become the first sailor to take on the 14,000 nautical mile journey solo
around Antarctica below Latitude 45 South. The record attempt is expected to
take 60 days before the 56 year old Russian adventurer complete the voyage
in Albany,W. Australia. --

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2007 was a great year for US-IRC, with excellent competition in club,
regional and championship events. 2008 looks even better from coast to
coast. Get all the US-IRC news at

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* From Christian Fevrier: I must point that the Nigel Irens’s testimony (on
behalf of the Swiss) about the non-existence of keeled multihulls surprises
me a lot. Nigel has a huge historical knowledge of the multihulls
development. How can he forget suddenly that Mike Henderson’s catamaran
Misty Miller, built in the end of the 50’s, was fitted with two keels? Or
the great navigator David Lewis, who modified the Colin Mudie original
design during his circumnavigation aboard Rehu Mohana? Lewis added a 17ft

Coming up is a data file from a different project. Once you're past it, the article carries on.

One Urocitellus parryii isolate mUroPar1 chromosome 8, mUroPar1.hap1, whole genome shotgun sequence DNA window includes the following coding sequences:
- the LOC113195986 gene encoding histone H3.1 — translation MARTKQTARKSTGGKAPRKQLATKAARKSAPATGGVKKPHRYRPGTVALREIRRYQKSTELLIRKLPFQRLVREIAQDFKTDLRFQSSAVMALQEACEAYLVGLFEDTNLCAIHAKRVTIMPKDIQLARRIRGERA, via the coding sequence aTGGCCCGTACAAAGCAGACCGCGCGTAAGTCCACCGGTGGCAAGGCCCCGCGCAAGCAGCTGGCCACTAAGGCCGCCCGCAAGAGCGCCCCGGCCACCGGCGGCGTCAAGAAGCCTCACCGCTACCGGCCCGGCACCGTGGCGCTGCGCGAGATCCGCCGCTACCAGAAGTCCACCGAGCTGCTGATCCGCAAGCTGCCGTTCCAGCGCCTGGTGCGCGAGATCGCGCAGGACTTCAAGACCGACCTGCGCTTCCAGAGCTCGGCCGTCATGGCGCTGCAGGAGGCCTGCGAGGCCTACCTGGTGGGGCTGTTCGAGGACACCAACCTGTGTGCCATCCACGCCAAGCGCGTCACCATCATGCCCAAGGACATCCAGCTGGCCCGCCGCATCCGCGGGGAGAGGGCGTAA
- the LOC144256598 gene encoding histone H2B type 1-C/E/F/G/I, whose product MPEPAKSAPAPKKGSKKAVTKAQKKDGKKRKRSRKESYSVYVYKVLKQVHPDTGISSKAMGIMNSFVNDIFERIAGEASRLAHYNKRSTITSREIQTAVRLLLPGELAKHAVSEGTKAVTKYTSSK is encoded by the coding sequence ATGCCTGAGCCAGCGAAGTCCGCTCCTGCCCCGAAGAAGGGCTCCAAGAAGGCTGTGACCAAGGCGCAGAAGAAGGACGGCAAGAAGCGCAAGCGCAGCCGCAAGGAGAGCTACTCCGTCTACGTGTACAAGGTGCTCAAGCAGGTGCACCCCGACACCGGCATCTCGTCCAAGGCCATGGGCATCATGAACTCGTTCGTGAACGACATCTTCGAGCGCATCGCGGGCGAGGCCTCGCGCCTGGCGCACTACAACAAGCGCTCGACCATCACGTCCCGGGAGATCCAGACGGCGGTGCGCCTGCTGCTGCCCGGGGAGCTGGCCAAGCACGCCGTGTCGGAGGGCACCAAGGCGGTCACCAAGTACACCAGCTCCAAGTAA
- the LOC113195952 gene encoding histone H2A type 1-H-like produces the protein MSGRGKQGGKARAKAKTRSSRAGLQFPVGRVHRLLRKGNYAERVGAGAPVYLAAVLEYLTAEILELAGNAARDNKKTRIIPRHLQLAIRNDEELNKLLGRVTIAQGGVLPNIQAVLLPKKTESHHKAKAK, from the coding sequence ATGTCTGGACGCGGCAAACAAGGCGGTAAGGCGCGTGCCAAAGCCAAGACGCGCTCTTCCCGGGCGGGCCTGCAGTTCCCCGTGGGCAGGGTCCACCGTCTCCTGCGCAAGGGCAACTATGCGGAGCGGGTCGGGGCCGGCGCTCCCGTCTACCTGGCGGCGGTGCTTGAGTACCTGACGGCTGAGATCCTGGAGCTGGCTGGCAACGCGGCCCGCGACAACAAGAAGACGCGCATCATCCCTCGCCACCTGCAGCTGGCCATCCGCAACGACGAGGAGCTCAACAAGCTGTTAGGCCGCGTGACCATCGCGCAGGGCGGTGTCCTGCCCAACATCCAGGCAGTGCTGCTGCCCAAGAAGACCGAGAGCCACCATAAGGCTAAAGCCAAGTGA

long wood keel bolted to each hull to his great satisfaction. Hey, he sailed
41,609 miles in 3 years and 2 months. It was Nigel himself who recommended
me to read the Lewis’s great book “Children of Three Oceans”. And if you
look further back in history, you will find a catamaran built by John
Mackensie in 1868 that had keels beneath the hulls. It is not to the ISAF to
say that multihulls cannot have a keel. It simply belongs to the navigators
or designers decisions.

* From Damian Christie: Before judging the validity of GGYC’s challenge,
Justice Cahn should study Justice Ciparick’s July 1988 ruling in the Mercury
Bay/San Diego case. Before the 1988 America’s Cup match, Michael Fay sought
an order from Ciparick that SDYC sail a monohull (not a catamaran) against
his big boat.

Ciparick ruled that Fay’s motion was premature and that she was not deciding
on the question of yacht design. She concluded that as the Deed of Gift